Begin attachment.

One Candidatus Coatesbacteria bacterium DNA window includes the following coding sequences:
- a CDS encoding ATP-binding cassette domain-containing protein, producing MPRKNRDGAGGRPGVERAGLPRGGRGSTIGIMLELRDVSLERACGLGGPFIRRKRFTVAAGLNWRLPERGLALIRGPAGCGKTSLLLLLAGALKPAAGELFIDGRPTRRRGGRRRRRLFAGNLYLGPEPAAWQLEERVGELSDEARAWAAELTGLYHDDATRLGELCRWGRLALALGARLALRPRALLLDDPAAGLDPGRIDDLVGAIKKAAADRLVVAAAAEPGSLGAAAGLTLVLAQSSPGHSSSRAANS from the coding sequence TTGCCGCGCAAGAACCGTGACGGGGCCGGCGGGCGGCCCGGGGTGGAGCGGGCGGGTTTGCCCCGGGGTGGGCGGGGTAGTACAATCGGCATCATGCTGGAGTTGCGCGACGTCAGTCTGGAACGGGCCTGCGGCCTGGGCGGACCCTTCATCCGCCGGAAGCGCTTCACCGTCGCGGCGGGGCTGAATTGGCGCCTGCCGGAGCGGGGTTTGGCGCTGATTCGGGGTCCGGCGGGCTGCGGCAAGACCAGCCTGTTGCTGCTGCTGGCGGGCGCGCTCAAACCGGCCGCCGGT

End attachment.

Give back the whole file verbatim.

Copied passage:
One Candidatus Coatesbacteria bacterium DNA window includes the following coding sequences:
- a CDS encoding ATP-binding cassette domain-containing protein, producing MPRKNRDGAGGRPGVERAGLPRGGRGSTIGIMLELRDVSLERACGLGGPFIRRKRFTVAAGLNWRLPERGLALIRGPAGCGKTSLLLLLAGALKPAAGELFIDGRPTRRRGGRRRRRLFAGNLYLGPEPAAWQLEERVGELSDEARAWAAELTGLYHDDATRLGELCRWGRLALALGARLALRPRALLLDDPAAGLDPGRIDDLVGAIKKAAADRLVVAAAAEPGSLGAAAGLTLVLAQSSPGHSSSRAANS from the coding sequence TTGCCGCGCAAGAACCGTGACGGGGCCGGCGGGCGGCCCGGGGTGGAGCGGGCGGGTTTGCCCCGGGGTGGGCGGGGTAGTACAATCGGCATCATGCTGGAGTTGCGCGACGTCAGTCTGGAACGGGCCTGCGGCCTGGGCGGACCCTTCATCCGCCGGAAGCGCTTCACCGTCGCGGCGGGGCTGAATTGGCGCCTGCCGGAGCGGGGTTTGGCGCTGATTCGGGGTCCGGCGGGCTGCGGCAAGACCAGCCTGTTGCTGCTGCTGGCGGGCGCGCTCAAACCGGCCGCCGGT